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Commentary: PAL Bowl a tradition that is worth savoring

Not all the stars will be on hand for tonight’s Brad Price Memorial PAL Bowl.

Be it recruiting trips, academic commitments or injuries, there are a number of reasons the sidelines won’t be too crowded for tonight’s annual football game between the best senior players from Manatee County and their counterparts from Sarasota, which kicks off at 7:30 p.m. at Lakewood Ranch.

That’s fine. No one is under obligation to play, especially when something as important as grades or making a college choice enters the picture.

And it shouldn’t deter too much from tonight’s game, the 19th of the series.

What makes games such as the PAL Bowl so much fun is it makes teammates out of opponents -- not an easy trick to spin when it’s here, where the rivalries run deep.

It’s always interesting to see Manatee Hurricanes line up with Southeast Seminoles, or Braden River Pirates line up with Lakewood Ranch Mustangs, or Bayshore Bruins line up with Palmetto Tigers, especially after you watched these guys try to outplay one another during the regular season.

And of course, there is pride on the line, too -- they are all pulling on the same rope and playing for Manatee County, which finally snapped its four-game losing streak last January.

(Yes, last year’s game was played in January, just like tonight’s.)

Say what you will about all-star games, about how they are meaningless exhibitions. But there is something to be said for the PAL Bowl.

For one, it’s a fundraiser. Secondly, next year, it turns 20. People are fickle now more than ever, and it’s rare that anything lasts two decades.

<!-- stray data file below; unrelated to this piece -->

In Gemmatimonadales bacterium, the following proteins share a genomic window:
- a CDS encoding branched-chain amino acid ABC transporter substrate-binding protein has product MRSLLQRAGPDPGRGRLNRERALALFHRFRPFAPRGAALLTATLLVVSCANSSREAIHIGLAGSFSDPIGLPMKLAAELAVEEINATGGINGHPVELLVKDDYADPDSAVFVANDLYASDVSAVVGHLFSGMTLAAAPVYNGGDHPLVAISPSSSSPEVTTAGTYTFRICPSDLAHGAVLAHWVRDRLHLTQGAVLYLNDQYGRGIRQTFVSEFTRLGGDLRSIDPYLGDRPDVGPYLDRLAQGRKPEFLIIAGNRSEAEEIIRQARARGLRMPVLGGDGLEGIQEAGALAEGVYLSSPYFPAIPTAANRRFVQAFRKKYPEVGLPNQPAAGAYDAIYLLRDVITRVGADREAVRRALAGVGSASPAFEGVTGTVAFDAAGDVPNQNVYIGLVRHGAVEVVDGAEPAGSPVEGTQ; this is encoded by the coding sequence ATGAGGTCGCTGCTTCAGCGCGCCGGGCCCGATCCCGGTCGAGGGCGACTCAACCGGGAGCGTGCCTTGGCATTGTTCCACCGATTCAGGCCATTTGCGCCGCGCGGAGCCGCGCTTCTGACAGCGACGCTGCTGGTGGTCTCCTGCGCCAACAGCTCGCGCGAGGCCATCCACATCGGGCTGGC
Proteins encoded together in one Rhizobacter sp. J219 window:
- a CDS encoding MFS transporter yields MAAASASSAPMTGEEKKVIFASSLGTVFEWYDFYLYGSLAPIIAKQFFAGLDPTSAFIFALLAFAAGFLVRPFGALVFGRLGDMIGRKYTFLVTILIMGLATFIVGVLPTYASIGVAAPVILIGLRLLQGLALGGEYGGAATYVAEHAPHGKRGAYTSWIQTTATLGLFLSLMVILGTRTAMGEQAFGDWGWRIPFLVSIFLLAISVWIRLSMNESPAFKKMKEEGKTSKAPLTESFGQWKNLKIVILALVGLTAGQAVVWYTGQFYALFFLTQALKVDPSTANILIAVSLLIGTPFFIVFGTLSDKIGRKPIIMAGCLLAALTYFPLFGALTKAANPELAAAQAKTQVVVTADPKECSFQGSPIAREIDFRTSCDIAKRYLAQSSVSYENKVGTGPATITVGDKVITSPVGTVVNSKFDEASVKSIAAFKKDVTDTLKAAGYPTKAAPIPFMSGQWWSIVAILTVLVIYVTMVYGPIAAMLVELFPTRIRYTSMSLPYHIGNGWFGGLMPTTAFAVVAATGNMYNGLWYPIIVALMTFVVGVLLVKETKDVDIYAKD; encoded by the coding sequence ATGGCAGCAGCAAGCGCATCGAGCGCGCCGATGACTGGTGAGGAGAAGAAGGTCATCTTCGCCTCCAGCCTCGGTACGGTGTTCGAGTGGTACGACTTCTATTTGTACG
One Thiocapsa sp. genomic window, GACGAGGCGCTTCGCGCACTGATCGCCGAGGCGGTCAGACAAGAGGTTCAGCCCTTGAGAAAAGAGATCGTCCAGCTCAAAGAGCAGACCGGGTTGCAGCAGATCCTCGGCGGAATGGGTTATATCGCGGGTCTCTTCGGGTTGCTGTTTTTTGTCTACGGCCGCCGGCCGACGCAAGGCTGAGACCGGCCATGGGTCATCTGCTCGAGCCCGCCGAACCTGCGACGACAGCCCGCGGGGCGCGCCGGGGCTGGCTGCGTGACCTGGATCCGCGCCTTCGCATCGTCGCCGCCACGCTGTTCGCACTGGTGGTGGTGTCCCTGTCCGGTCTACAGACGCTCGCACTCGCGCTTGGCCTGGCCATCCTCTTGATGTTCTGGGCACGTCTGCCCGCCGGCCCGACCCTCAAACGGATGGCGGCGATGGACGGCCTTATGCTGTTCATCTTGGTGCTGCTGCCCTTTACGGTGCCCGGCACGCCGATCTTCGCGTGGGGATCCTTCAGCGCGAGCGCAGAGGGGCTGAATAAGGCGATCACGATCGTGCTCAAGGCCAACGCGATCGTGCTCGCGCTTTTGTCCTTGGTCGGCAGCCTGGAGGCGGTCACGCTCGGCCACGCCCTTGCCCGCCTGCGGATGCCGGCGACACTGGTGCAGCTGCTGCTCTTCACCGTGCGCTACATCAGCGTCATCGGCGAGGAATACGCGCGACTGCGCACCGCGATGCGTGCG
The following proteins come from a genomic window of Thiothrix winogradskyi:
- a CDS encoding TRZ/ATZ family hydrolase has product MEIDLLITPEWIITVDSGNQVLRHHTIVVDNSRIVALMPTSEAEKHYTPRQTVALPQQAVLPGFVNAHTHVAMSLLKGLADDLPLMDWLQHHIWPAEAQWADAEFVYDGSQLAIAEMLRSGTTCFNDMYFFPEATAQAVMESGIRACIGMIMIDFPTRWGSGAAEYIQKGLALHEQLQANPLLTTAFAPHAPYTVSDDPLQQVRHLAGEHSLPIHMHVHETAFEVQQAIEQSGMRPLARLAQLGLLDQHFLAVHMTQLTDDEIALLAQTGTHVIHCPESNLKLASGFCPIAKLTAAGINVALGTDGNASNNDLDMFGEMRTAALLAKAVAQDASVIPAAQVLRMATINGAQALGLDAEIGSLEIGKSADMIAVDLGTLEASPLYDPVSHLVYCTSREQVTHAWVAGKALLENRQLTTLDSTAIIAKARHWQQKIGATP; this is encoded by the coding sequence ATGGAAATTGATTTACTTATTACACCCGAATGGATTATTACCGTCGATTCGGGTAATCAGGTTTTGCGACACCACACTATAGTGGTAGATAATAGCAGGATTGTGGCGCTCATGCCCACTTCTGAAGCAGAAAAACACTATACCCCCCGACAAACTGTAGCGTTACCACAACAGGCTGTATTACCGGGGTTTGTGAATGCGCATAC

In other words, continuity is nice.

And finally, it gives all of us one more football game before everything gets locked down until the spring.

The PAL Bowl isn’t the only one of its ilk. Intercounty all-star games are nationwide, and they all have as much pride and as many bragging rights at stake as this one.

I hope they never go away. They may not crown state champions or pack the bleachers, and they may not draw every player who gets an invite.

But they make for a good competition, and it’s always a kick to see the rivalries rest for one night as everyone on the field tries to end their prep careers with a victory.

So whether the organizers decide to move the PAL Bowl back to December or keep it a January game, I don’t care.

Keep the PAL Bowl around.

It’s gives everyone one more week of football, and it ensures that at least one piece of our past keeps thriving.

John Lembo, sports reporter, can be reached at 745-7080, ext. 2097.

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